Okay, maybe there’s no such thing as ONE best book for fiction writers, but despite two recent blogs I’ve done on writer’s block and deepening characters (which recommend various books on writing craft and character) I’ve found an even better book to recommend.
The Art of Character: Creating Memorable Characters for Fiction, Film and TV Paperback by David Corbett, is definitely the best I’ve found. I suggest using it to draw up or improve your template of questions about characters in your developing story. Better yet, do the exercises found at the end of each chapter.
Some of my favorite quotes from this book:
“In a sense, the work of characterization recalls the story of Geppetto the woodcutter. As writers, we start with a bit of raw material that interests us, and work at it day and night, not just deliberately and attentively but lovingly, until finally, like Pinocchio, through some strange paradox, that bit of material takes on a life of its own.” p. 9
“We are seeking the ‘sweet spot’ where we have a sufficient grasp of a character to allow ourselves to let go of her and let her surprise us.” p. 116
“Characters reveal themselves more vividly in what they do and say than in what they think and feel.” p. 124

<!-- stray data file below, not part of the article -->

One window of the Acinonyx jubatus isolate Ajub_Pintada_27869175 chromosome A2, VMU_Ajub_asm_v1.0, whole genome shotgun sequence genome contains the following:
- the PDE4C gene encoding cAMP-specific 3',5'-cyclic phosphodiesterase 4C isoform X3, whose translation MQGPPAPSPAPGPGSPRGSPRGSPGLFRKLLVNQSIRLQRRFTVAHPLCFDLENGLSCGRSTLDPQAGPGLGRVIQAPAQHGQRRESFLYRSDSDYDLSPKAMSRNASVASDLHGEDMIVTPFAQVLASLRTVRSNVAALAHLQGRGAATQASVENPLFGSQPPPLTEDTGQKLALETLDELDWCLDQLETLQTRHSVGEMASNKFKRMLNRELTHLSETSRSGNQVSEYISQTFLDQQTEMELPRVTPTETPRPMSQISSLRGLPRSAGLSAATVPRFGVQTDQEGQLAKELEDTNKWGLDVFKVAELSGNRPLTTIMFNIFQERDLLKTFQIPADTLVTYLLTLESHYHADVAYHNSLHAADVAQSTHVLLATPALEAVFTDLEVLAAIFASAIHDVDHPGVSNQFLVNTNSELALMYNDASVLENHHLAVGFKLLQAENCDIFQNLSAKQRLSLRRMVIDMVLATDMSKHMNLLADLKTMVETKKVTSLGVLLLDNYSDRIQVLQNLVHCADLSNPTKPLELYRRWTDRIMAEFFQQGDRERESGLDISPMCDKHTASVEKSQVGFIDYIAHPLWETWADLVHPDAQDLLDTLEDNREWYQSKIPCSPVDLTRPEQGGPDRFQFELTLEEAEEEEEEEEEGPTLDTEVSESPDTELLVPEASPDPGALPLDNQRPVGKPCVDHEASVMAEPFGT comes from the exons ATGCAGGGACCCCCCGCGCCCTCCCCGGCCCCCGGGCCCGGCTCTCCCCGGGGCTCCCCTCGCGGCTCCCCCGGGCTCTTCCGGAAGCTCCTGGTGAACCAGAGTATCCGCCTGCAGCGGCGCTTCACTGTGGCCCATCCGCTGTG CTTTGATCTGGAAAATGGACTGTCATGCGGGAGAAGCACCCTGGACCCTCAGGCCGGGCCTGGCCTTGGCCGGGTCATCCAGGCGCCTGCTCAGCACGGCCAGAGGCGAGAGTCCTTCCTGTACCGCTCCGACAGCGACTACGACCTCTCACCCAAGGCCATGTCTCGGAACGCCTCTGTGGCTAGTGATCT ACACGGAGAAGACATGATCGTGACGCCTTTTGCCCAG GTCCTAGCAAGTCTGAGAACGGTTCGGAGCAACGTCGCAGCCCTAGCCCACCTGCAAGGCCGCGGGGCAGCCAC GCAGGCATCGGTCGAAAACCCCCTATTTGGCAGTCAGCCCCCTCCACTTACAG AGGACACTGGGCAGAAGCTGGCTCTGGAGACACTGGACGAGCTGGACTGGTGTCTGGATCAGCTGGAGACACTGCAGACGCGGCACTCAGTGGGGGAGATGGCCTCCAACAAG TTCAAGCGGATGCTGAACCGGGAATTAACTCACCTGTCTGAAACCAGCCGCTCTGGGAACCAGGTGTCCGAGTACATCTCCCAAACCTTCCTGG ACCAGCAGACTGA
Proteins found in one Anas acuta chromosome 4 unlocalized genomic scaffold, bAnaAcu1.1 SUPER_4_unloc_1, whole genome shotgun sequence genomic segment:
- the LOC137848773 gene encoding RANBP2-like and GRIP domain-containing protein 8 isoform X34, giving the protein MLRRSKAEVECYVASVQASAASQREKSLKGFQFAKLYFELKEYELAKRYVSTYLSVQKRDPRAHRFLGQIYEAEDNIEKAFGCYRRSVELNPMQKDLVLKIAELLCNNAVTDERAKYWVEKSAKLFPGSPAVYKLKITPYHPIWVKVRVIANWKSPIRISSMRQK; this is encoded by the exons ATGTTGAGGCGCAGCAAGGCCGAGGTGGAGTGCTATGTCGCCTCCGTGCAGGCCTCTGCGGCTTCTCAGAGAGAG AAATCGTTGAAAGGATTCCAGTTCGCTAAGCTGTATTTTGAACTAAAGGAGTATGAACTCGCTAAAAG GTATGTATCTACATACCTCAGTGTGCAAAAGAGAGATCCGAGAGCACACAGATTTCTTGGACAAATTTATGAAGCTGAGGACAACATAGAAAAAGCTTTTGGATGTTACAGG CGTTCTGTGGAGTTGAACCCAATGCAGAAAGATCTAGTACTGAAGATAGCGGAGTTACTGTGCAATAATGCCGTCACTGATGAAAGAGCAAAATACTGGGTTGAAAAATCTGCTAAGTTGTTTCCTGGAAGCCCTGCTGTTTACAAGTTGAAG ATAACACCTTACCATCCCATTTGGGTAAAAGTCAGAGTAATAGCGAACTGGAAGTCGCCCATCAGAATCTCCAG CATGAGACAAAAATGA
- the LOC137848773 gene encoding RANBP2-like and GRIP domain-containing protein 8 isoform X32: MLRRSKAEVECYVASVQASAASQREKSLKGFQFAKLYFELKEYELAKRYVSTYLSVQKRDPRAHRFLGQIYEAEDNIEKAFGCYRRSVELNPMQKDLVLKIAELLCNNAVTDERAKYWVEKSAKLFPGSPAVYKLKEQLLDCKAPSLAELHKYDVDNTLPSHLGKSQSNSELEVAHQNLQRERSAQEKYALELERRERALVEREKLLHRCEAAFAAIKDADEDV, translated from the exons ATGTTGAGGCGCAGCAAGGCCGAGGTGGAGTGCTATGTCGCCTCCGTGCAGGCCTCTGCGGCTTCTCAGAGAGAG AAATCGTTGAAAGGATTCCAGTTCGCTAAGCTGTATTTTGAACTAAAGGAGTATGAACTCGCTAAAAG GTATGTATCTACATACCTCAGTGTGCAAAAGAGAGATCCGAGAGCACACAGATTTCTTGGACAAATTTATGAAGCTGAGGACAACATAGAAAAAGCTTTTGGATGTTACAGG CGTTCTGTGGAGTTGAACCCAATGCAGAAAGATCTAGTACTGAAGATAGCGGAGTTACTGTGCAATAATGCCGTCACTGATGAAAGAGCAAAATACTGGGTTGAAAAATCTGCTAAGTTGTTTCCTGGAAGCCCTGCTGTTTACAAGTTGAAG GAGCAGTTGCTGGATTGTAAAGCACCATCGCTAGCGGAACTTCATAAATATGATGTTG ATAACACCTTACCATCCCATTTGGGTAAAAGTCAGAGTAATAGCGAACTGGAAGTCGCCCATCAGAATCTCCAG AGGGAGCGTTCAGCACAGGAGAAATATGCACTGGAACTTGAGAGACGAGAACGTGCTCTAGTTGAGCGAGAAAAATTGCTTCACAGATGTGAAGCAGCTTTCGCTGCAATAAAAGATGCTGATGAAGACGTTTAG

“There’s no point trying to shoehorn meaning into the drama, or marshaling characters and scenes to fit a preconceived profundity. That’s propaganda, not drama. Instead, I infer my meaning from what I’ve intuitively recognized as the story’s best form.” p. 216
“The inclination to confine protagonists in a prison of virtue typically traces back to the often-heard demand that they be likable. It’s true that in a novel or film you’re asking the reader or audience to spend a great deal of time with a character, and no one wants to spend hours with an annoying, wheedling, sniveling piss pot. But neither do they want to waste an afternoon with a Boy Scout’s shadow. It’s far more important that we empathize with a character than like her–which is just as true of villains as heroes.” p.. 263
My cap’s off to David Corbett, and here’s hoping some of his coaching will sneak into my current novel in progress.